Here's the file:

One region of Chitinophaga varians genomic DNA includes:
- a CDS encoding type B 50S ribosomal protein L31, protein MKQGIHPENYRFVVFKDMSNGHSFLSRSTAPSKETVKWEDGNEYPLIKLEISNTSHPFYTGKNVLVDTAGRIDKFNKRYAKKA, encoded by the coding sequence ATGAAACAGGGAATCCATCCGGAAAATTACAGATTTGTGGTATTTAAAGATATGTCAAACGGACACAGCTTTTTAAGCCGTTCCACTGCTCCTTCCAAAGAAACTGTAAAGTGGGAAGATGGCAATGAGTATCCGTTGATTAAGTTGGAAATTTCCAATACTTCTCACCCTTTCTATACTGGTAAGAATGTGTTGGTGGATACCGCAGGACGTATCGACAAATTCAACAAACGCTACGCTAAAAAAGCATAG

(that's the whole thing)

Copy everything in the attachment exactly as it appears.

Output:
One region of Chitinophaga varians genomic DNA includes:
- a CDS encoding type B 50S ribosomal protein L31, protein MKQGIHPENYRFVVFKDMSNGHSFLSRSTAPSKETVKWEDGNEYPLIKLEISNTSHPFYTGKNVLVDTAGRIDKFNKRYAKKA, encoded by the coding sequence ATGAAACAGGGAATCCATCCGGAAAATTACAGATTTGTGGTATTTAAAGATATGTCAAACGGACACAGCTTTTTAAGCCGTTCCACTGCTCCTTCCAAAGAAACTGTAAAGTGGGAAGATGGCAATGAGTATCCGTTGATTAAGTTGGAAATTTCCAATACTTCTCACCCTTTCTATACTGGTAAGAATGTGTTGGTGGATACCGCAGGACGTATCGACAAATTCAACAAACGCTACGCTAAAAAAGCATAG